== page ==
This fall I became my daughter’s kindergarten co-teacher at a local classical school. For two hours on two days per week, I get to be a part of her education. Being with her in this way, as opposed to previously feeling like I was directing the meals-bath-book-bedtime routine, has somehow managed to multiply the space in my heart, mind, soul, and strength for the Lord, others, and my neighbors.

Kim Akel.Kim Grace.jpg

I don’t have a building or a title, rather the work of my heart and hands is my ministry. I live and breathe and live out each day as though my citizenship is in the kingdom of God. I don’t care for bumper stickers, wearing a company’s brand on, or align with divisors or denominators in the world today. I think the definition of inclusion is asking someone to a dance. And I hope to live a life asking people to dance, inviting them in to participate in relationship, to unplug from the device (our own and technological) and converse with those right in front of us. That is my occupation.

 At any given moment in crowds or alone I am praying in spirit, silently asking the Lord for the forgiveness of my sins that morning, and over the course of my life. I also thanking God for the forgiveness of the unspeakable grievances committed against me and also against all of my ancestors all the way up to Adam and Eve. I plead the saving, reconciling, restoring, redeeming blood of Jesus over me and my family.  And thank the Lord, that because of what He did before, during, and after the cross, the enemy has no rightful legal claim to me or my family. Randomly I am sometimes called to pray these same prayers over each person if I am in the room with them. Silently and in my heart, sometimes aloud. An interdimensional spiritual shift inevitably will happen in me and around me. Joy and freedom replace fear and bondage. One cannot make this stuff up!

 As I step back and observe my paid and non-paid occupations, the common theme I see as my role is to prayerfully offer care to others. I love making connections among people, gathering information and saving it in my brain Rolodex for a rainy day (for a future connection or resource), letting people be themselves while honing in on the beauty they bring into this dusty world, interceding on behalf of them, and as I lay my head on my pillow each night, I marinate in the humble awe at how grateful I am to be able to listen to the peaceful snores of those I love the most. I get to do this!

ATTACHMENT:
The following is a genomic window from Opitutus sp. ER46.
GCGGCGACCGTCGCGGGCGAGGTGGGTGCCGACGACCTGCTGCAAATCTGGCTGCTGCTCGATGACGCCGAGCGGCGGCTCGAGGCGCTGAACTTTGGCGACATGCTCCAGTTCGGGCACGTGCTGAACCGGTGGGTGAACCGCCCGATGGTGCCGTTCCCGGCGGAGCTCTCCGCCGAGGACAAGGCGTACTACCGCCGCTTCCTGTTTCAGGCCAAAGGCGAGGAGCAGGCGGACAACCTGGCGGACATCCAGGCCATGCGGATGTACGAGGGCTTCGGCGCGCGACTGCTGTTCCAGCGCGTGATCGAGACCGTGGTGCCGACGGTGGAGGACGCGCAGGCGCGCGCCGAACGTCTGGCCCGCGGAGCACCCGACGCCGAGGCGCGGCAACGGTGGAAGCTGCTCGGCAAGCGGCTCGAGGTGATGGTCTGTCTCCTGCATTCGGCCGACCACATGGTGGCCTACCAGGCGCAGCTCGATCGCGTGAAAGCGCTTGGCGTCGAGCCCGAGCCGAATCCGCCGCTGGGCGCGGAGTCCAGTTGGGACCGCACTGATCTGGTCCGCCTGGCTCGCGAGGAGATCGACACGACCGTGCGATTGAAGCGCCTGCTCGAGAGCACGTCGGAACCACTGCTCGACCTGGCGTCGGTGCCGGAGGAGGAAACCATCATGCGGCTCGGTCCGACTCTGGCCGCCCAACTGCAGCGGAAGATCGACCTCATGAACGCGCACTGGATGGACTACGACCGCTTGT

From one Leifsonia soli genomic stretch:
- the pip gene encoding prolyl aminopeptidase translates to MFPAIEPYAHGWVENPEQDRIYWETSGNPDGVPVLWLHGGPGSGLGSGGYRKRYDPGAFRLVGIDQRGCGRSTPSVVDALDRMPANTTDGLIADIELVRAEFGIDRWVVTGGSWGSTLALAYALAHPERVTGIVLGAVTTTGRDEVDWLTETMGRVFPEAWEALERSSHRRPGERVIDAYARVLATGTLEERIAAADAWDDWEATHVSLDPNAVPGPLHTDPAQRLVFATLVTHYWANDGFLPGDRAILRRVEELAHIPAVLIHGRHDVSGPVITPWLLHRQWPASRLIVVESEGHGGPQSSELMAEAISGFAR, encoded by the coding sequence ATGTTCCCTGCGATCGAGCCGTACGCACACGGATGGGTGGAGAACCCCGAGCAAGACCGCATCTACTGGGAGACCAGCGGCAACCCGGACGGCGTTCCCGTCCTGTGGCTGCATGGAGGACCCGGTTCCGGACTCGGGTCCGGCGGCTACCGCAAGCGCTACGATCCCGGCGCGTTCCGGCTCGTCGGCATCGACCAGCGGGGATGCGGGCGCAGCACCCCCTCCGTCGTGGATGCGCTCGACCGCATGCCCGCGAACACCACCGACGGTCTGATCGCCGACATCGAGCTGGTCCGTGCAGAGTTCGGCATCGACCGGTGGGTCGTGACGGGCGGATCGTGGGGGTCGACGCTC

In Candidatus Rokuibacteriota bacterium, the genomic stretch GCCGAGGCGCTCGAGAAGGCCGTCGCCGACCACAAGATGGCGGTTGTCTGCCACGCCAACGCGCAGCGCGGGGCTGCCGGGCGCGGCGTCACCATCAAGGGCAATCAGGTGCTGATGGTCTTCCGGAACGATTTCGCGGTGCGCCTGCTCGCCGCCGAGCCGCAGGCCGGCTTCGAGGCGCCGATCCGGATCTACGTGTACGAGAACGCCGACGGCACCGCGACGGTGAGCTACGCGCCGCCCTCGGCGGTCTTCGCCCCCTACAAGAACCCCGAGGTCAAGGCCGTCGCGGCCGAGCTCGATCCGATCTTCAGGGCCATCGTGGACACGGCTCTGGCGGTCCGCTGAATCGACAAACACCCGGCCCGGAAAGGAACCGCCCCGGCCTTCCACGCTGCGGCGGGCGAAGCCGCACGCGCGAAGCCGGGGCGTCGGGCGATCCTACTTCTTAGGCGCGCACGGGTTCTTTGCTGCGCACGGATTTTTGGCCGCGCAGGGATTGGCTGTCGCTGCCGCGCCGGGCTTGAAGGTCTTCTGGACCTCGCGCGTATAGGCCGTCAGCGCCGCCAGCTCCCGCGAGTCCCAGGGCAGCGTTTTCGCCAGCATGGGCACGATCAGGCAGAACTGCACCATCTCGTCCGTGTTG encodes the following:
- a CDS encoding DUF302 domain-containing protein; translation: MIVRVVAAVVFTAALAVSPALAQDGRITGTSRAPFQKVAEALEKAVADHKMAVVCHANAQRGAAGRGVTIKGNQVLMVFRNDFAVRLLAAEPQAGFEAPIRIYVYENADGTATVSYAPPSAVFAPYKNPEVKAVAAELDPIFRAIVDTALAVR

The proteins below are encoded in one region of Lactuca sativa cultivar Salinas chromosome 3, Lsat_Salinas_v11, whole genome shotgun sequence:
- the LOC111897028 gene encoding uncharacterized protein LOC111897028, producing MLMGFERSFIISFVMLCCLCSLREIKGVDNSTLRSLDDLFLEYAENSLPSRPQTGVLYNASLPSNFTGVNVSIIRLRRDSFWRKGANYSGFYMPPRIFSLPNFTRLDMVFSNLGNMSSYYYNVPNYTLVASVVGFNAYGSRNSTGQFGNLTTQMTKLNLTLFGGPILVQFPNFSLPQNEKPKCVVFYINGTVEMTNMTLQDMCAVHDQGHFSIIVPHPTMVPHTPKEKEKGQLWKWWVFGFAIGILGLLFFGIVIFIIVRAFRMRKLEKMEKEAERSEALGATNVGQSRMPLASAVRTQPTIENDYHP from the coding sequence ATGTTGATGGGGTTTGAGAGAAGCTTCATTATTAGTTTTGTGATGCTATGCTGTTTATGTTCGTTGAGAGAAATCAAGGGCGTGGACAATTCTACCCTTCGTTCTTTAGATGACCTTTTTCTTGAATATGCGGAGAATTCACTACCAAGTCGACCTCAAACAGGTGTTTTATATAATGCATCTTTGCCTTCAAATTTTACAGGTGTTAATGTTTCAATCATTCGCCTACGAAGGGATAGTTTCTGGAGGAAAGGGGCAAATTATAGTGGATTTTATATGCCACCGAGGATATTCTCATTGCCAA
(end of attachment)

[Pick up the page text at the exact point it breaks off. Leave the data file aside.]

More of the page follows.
May the capacity of our hearts be enlarged, especially to serve those whom God places right in front of us, in a sacrificial and sanctifying way without expectation of receiving anything in return. Giving care in ways that they need, caregiving with our time, our talents, our all.

Kim Akel is a daughter of the most High God, a spouse to husband, Michael, and mother to daughter, Gracie. She serves as a co-teacher to Gracie who attends a classical school, and alongside local hospital systems and national leadership, hospital administrators, directors, managers, my counterparts on my team, physicians, advanced practice providers, nurses, and practice administrators to grow quality oncology programs.

What about your calling?

What pain in your life might be God calling you to steward in your vocation?

A song and a prayer for all of us this week

O THOU WHO compasseth the whole earth with Thy most merciful favour and willest not that any of thy children should perish, I would call down Thy blessing to-day upon all who are striving towards the making of a better world.

I pray, O God especially —
for all who are valiant for truth
for all who are working for purer and juster laws:
for all who are working for peace between nations:
for all who are engaged in healing disease:
for all who are engaged in the relief of poverty:
for all who are engaged in the rescue of the fallen:
for all who are working towards the restoration of the broken unity of Thy Holy Church:
for all who preach the gospel:
for all who bear witness to Christ in foreign lands:
for all who suffer for righteousness’ sake.

Cast down, O Lord, all the forces of cruelty and wrong. Defeat all selfish and worldly-minded schemes, and prosper all that is conceived among us in the spirit of Christ and carried out to the honour of His blessed name.

— John Baillie, "Prayer For the Making Of A Better World"

(You can read all of the Work Stories here.)

What I Read June - September 2018

I had a great reading summer. Hope you enjoy the micro reviews + publisher blurbs! Let me know if you add anything from this list to your book pile!